Oregano oil

Oregano oil has demonstrated antibacterial activity against clinical strains of H. pylori in laboratory studies (Korona-Glowniak, Molecules 2020). However, it is uncertain if oregano oil is beneficial in humans. A clinical study among 39 people positive for H. pylori infection (based on stool sample testing) and with symptoms of infection (e.g., heartburn, gas, irritable bowel symptoms, etc.) or a history of peptic ulcer disease found that taking a "cocktail" of non-prescription ingredients to include a 50-mg tablet of emulsified oregano oil three times daily for two weeks eliminated H. pylori in 74.3% (29 out of 39) of participants, all of whom reported improvements in their symptoms. However, this study lacked a placebo group, which is needed to prove a benefit. Furthermore, other ingredients in the supplement cocktail included mastic gum, Pepto-Bismol, a probiotic (Vital 10 by Claire Laboratories) and a fiber supplement (Herbulk by Metagenics). Therefore, the specific effect of oregano oil is uncertain (Liponis, Nat Med J 2015).


Probiotics are viable (live) bacteria and/or yeasts that confer a health benefit. Although some evidence suggests that taking probiotics containing Lactobacillus, Bifidobacterium or Saccharomyces species in addition to antibiotics may help to increase eradication of H. pylori (a causative agent of stomach ulcers), most of the studies examining probiotics for H. pylori infection have been conducted in China and are not well designed. Furthermore, questions remain as to which probiotic strain may be most beneficial and what dose and duration of treatment would be optimal for improving eradication. For this reason, the American College of Gastroenterology does not recommend for or against the use of probiotics with antibiotics to treat H. pylori infection.

Nonetheless, if you will be taking antibiotics to treat H. pylori infection, many studies have shown benefit of probiotics for reducing the risk of diarrhea associated with antibiotic treatment. To find out which probiotics have evidence of decreasing this side effect of antibiotics, see our Top Picks for probiotics in our Probiotic Supplement Review.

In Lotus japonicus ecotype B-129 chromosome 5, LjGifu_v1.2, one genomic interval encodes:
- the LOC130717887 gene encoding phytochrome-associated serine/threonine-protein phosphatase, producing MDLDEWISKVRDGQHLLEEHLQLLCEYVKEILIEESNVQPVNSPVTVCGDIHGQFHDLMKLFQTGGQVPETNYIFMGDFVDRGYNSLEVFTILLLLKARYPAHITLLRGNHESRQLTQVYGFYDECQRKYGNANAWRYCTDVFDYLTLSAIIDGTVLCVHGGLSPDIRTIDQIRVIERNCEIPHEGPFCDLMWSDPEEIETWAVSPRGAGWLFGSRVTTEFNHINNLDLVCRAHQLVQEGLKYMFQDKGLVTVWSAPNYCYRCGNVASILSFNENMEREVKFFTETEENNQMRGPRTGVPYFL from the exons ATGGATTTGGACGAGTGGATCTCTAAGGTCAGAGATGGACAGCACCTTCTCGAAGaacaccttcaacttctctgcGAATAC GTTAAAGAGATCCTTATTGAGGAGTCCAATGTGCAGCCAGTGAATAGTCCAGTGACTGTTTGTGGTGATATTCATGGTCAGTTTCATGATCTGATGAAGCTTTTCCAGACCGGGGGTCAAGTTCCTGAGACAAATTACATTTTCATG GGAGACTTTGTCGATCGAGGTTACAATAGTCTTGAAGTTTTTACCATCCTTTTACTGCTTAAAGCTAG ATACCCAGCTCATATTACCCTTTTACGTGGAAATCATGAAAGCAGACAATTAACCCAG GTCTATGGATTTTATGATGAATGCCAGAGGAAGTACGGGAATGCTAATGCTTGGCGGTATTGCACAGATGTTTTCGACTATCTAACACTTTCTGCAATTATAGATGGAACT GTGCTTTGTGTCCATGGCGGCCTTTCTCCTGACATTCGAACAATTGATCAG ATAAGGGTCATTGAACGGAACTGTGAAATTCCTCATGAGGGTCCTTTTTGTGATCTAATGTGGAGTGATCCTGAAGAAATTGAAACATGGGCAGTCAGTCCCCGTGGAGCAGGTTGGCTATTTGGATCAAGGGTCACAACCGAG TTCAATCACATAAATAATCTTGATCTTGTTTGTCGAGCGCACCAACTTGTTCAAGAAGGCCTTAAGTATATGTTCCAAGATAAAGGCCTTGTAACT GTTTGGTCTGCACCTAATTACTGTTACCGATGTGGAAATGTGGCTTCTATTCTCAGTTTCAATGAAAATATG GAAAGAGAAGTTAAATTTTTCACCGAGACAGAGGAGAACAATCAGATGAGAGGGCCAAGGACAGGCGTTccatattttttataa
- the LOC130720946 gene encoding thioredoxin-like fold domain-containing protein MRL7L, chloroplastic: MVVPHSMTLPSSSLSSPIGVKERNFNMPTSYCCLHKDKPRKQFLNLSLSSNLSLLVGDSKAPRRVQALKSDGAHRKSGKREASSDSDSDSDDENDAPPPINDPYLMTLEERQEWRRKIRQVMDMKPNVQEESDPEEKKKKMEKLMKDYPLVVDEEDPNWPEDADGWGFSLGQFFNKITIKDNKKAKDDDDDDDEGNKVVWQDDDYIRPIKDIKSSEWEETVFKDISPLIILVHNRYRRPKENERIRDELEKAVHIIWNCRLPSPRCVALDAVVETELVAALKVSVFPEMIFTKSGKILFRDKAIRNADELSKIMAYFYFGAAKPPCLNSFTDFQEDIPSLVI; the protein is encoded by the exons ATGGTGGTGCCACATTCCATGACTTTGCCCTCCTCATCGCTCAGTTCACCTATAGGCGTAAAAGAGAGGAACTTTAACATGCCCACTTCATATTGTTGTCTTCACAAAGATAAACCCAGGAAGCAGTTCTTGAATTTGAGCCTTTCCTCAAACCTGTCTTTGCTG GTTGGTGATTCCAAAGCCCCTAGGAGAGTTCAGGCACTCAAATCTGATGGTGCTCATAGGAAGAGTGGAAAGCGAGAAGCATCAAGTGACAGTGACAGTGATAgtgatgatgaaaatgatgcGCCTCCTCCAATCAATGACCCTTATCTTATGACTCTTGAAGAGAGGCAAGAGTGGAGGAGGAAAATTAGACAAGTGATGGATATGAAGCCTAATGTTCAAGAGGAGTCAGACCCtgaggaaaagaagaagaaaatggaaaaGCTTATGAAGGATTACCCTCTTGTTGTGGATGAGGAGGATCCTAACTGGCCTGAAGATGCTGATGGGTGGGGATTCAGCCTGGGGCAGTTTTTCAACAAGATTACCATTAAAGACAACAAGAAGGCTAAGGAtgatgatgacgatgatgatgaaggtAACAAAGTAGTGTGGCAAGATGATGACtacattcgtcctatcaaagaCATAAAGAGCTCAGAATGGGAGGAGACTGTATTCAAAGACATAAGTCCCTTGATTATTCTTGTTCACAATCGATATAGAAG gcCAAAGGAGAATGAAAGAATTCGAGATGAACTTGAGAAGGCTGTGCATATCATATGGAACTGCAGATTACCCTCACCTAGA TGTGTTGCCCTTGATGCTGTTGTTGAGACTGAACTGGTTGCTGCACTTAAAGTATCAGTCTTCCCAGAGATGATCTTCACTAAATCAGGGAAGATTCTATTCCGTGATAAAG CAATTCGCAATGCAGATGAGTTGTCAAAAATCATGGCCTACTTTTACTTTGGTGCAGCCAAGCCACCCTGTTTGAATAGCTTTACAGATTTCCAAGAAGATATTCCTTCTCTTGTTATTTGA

Products unlikely to help with peptic ulcer disease

Manuka honey

Manuka honey has been promoted for the treatment of gastric/stomach ulcers caused by H. pylori. However, a very small study found that taking manuka honey for two weeks did not eliminate H. pylori infection in affected people (McGovern, J R Soc Med 1999).

Mastic gum

Mastic gum is made from the resin of a mastic tree. Research conducted in the 1980s evaluating mastic gum for peptic ulcer disease suggested that it had modest benefit for healing peptic ulcers (Al-Habbal, Clin Exp Pharmacol Physiol 1984). However, more recent studies have shown that taking mastic gum does not help eradicate H. pylori, indicating that it probably has no benefit for treating the most common cause of peptic ulcers (Bebb, J Antimicrob Chemother 2003; Dabos, Phytomedicine 2010).

Supplements that may possibly worsen symptoms of peptic ulcer disease


It has been suggested (but not proven) that high dose oral arginine may increase stomach acid levels and worsen esophageal reflux (heartburn). For this reason, individuals with ulcers or esophageal reflux, as well as those taking NSAIDs that can be hard on the stomach, should use caution when taking arginine.


Feverfew, which is common taken for headache relief, might worsen peptic ulcers. Feverfew seems to reduce the production of prostaglandins (Collier, Lancet 1980). Prostaglandins have shown some benefit in preventing and/or treating peptic ulcers (Wilson, Postgrad Med 1987). Taking feverfew, especially in combination with NSAIDs, might increase the risk of stomach problems including peptic ulcers.


Occasionally, use of iron pills can damage the protective lining of the stomach, leading to stomach erosions and ulcers, and gastrointestinal bleeding (known as iron-pill induced gastropathy). This may be more likely to occur in older adults. The liquid form of oral iron is less likely to damage the lining of the stomach. Gastritis and a non-bleeding stomach ulcer have also been reported in a person taking iron pills for iron-deficiency anemia.

Many other supplements may also cause stomach irritation and heartburn. People with or at risk for peptic ulcer disease may want to avoid these supplements. To find out more, see our Answer to Supplements That Can Cause or Worsen Acid Reflux & GERD.

Bottom Line

For patients with peptic ulcers due to H. pylori infection, taking probiotic products containing Lactobacillus, Bifidobacterium or Saccharomyces boulardii strains or drinking cranberry juice may be beneficial when used along with standard antibiotics. It is uncertain if taking melatonin is beneficial when used with first-line antibiotic therapy for H. pylori infection. Lactoferrin may help suppress but does not seem beneficial for eradicating H. pylori. Berberine, licorice and oregano oil may also be beneficial, but research is still preliminary. Taking mastic gum or honey does not appear to be beneficial. Supplements such as arginine, feverfew, and iron should be used cautiously, as these may worsen symptoms of peptic ulcer disease.